union-general

buzzfeed.com
Hundreds Of Thousands Of Workers Will Strike May 1, Organizers Say
A major union local and a coalition of worker centers have voted to strike on International Workers Day, calling for others to join.
By Cora Lewis

Almost 350,000 service workers plan to strike on May 1, a traditional day for labor activism across the world, in the most direct attempt yet by organized labor to capture the energy from a resurgent wave of activism across the country since the election of Donald Trump.

Tens of thousands of members of a powerful California branch of the Service Employees International Union will participate in the strike, according to David Huerta, the president of the chapter.

“We understand that there’s risk involved in that,” Huerta told BuzzFeed News, “but we’re willing to take that risk in order to be able to move forward in this moment, while the most marginalized are in the crosshairs of this administration.”

Since Donald Trump’s election, there has been no shortage of wildcat strikes by groups disproportionately affected by his administration’s policies. But this time around, organized labor is driving the effort. According to a coalition of groups leading the strike, more than 300,000 food chain workers and 40,000 unionized service workers have said they will walk off the job so far.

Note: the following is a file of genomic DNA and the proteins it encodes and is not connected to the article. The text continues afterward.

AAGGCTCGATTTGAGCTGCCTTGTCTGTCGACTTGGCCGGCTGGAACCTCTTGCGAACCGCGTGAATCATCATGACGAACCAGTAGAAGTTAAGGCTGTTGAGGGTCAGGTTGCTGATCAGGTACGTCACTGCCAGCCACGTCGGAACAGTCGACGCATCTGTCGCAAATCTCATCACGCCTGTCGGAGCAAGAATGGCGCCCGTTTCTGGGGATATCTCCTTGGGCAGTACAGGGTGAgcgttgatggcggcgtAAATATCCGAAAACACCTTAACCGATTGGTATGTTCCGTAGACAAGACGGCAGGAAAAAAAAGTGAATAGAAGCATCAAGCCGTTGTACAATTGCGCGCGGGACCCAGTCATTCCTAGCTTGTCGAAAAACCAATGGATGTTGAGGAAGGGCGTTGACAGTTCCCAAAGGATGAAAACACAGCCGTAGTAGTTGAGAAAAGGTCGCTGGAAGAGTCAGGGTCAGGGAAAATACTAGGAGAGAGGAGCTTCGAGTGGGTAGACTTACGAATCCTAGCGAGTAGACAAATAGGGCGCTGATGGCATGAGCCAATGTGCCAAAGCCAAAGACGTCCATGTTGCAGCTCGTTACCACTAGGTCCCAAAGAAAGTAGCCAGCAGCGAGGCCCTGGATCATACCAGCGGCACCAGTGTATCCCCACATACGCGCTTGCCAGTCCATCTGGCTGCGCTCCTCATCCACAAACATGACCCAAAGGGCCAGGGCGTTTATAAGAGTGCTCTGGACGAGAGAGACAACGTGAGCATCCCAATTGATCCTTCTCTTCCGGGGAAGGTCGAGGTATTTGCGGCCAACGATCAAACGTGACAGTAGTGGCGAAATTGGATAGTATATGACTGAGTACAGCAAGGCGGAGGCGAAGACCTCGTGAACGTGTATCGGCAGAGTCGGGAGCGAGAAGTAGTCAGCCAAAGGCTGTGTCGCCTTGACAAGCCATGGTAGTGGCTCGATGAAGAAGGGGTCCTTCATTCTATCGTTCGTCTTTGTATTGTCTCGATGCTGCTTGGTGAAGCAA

Huerta’s union chapter represents tens of thousands of workers, including janitors, security officers and airport staff, while the Food Chain Workers Alliance, which represents workers throughout the food industry, says hundreds of thousands of its non-unionized members have committed to striking.

“We are a workforce made up mostly of immigrants, women, African Americans, and indigenous people….Without workers, who does Trump think will harvest the crops, craft the food, transport it to market, stock the shelves, cook in kitchens, and serve the meals?”

It’s on!

This is how Leila Khalid views/viewed “western leftism” and it’s so, so incredibly accurate. I made it a bit easier to read:

“The training schedule was exacting, but occasionally left us time for a little fun. We were “entertaining” a group of foreign students and trying to lead a Bedouin kind of life in order to politicize our Bedouin population. The students had been attending an international solidarity meeting in Amman held under the auspices of the General union of Palestinian Students. Most were graduates of the 1968 university upheavals in the West. We found it very amusing that they honestly believed they were making a “revolution” if they undressed in public, seized a university building, or shouted an obscenity at bureaucrats. I was initially opposed and refused to talk to them, even though some believed in violent revolution, because I didn’t want to be another experimental “guinea-pig” to Westerners.